Check out my blog entry about my life's work as an essayist. I'm pleased that those at the Nebraska Cultural Endowment, which supports both the arts and humanities in the state, invited me to tell my story!
Knopp is the author of Field of Vision, Flight Dreams: A Life in the Midwestern Landscape, The Nature of Home, and Interior Places. Her award-winning creative nonfiction, which explores her home ground in Iowa, Illinois, and Nebraska, has been lauded as "reminiscent of Thoreau's introspective nature writing and Dillard's taut, personal prose."
I was sweating it. Due to a sabbatical and the summer break, yesterday was my first day in the classroom since last December. Yesterday was also the 35th time (gasp!) that I began a new school year as the student teacher/ teacher/instructor/professor. What if I don't want to do this anymore? I worried. I have friends my age who have retired and others who will be soon. That sounds pretty good to me! But I'm pleased to report that the discussion in Food Writing, which I'm teaching for the first time, was so zesty, delicious, enthusiastic, and downright fun and the discussion in my graduate seminar on experimental forms so enlightening (I thought I knew everything there was to know about Barry Lopez's "The Raven," but those smart students surprised me several times with their insights), that I'm back and very, very grateful to be there.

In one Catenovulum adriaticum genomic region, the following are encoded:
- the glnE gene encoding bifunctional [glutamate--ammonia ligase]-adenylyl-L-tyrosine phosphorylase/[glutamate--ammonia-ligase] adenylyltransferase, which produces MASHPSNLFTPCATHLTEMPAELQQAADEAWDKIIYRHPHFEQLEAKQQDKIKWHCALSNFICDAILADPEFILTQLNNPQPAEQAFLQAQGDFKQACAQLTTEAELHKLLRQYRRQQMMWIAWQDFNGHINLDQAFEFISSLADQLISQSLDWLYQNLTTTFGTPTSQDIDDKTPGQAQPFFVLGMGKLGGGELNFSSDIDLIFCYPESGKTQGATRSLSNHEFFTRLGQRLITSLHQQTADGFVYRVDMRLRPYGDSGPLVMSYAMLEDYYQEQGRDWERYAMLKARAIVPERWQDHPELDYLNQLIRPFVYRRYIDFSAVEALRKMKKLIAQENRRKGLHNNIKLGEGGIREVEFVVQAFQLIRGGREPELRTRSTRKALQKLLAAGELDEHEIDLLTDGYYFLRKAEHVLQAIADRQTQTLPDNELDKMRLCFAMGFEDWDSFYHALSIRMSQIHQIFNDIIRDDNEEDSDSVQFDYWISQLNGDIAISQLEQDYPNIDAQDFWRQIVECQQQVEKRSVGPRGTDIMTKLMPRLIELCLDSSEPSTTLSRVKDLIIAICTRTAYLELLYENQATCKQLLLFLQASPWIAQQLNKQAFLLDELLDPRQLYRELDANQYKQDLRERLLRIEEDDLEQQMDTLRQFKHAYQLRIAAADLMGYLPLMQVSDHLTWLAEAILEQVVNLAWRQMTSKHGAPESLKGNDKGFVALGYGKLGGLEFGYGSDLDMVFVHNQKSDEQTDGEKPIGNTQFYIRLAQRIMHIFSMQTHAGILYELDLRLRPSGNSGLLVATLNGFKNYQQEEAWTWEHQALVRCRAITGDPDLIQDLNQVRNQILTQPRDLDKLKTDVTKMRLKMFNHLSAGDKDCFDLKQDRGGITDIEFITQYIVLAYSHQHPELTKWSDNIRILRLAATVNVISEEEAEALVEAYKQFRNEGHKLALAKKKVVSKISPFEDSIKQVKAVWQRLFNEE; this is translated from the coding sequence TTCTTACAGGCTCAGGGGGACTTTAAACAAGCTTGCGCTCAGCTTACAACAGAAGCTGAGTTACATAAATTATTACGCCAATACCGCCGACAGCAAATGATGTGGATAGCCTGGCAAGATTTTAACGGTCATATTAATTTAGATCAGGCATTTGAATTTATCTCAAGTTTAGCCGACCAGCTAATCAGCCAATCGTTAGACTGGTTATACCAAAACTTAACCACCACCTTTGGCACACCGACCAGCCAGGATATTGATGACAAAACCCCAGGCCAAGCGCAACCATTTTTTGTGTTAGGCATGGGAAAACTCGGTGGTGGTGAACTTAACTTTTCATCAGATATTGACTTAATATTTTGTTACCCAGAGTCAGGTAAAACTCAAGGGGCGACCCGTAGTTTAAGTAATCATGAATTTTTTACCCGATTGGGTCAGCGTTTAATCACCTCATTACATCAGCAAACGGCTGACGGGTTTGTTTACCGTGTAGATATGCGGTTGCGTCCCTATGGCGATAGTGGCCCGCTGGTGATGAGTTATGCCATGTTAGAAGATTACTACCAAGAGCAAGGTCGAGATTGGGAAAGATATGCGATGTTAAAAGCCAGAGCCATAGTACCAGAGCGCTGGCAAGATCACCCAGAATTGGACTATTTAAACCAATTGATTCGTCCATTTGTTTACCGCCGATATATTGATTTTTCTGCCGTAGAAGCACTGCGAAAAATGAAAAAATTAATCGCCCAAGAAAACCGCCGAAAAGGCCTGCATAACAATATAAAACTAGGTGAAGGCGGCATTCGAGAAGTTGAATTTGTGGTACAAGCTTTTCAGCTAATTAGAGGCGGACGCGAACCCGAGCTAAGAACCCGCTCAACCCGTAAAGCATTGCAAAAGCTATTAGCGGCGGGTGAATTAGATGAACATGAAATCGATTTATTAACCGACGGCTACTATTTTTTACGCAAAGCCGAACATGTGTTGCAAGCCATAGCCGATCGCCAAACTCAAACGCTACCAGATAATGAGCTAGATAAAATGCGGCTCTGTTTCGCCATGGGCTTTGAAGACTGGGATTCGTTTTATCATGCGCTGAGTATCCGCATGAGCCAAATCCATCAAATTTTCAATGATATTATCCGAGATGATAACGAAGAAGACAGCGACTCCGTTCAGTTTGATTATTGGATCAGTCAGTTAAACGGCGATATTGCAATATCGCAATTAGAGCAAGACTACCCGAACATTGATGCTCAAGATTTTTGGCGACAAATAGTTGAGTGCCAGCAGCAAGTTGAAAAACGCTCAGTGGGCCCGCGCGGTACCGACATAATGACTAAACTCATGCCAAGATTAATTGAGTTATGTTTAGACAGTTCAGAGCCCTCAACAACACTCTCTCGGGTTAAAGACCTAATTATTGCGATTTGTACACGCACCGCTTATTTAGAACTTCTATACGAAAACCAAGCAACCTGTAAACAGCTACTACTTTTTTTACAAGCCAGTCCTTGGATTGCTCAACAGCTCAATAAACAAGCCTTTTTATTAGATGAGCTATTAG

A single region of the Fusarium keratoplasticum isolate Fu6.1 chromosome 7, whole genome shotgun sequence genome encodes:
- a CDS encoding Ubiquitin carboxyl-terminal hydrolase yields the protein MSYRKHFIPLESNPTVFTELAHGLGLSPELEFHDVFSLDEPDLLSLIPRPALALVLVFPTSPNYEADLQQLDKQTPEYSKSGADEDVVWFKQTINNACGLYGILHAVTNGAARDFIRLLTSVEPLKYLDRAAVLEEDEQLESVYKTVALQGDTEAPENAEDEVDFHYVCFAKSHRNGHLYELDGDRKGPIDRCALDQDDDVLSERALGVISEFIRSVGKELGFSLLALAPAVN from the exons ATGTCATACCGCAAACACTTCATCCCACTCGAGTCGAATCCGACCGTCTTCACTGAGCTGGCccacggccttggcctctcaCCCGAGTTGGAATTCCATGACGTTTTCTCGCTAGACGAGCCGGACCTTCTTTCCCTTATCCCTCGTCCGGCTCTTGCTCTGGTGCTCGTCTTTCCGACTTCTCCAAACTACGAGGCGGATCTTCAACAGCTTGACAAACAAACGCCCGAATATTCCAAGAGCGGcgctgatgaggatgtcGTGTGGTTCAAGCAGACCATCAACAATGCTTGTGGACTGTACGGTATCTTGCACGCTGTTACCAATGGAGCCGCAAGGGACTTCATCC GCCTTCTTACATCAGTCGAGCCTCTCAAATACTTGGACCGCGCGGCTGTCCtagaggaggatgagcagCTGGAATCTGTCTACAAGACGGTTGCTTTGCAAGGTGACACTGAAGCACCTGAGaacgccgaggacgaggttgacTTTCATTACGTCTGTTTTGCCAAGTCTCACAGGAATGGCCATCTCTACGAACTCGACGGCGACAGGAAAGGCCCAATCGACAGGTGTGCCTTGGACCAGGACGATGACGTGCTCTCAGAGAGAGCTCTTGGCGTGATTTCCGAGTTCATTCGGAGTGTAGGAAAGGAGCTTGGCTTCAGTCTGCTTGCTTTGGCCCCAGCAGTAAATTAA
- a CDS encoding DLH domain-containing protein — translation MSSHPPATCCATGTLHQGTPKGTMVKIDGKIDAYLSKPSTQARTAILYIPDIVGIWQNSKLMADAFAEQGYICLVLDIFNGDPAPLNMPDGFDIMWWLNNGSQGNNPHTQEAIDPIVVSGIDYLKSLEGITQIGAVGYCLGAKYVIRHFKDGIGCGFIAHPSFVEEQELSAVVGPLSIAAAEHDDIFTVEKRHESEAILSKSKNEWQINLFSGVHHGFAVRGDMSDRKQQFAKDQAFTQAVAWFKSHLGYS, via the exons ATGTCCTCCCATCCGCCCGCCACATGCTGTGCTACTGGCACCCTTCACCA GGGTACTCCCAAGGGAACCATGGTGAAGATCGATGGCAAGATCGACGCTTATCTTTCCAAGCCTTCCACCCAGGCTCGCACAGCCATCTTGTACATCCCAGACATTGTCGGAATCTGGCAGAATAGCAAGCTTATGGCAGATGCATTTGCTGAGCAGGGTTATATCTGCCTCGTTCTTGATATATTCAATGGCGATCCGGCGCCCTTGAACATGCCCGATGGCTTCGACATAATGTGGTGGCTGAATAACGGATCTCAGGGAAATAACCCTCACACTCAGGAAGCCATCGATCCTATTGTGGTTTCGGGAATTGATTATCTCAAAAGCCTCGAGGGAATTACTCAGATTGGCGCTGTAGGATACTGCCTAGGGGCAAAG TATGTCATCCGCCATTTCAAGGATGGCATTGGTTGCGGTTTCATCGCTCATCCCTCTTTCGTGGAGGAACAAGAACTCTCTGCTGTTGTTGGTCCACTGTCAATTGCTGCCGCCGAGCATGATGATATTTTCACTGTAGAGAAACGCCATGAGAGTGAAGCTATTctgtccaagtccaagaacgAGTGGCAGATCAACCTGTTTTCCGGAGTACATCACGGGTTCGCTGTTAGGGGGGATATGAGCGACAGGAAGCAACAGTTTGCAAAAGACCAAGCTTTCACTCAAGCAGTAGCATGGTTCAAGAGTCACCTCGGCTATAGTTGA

The contract arrived in yesterday's mail. Once the board approves it, I will tell you which university press will be publishing my manuscript, Bread: A Memoir of Hunger. This is a book about food, hunger, desire, appetite, and fullness, as well as eating disorders among older women. It's unlike any of my earlier books, and I'm eager to see the places it takes me (both geographically and in terms of my writing) and the people I will meet through it. I will keep folks posted via my website and facebook (please "friend me" if we aren't already connected) as I go through the process of bringing forth this book.
M. F. K. Fisher wrote delicious essays about food, desire, and fulfillment, and she had wise words about the act of writing: "Write one good clean sentence and put a period at the end of it. Then write another one." That's how I'm spending my morning.
I'm waiting. I'm waiting to hear if I've found a publisher for my memoir. I'm waiting to discover what revisions await me. I'm waiting to see what kind of cover art I'll be given. In her essay, "Waiting," Edna O'Brien says that fisherman are better at waiting than other breeds. The worst? Writers. What a darned good time this is for me to go fishing!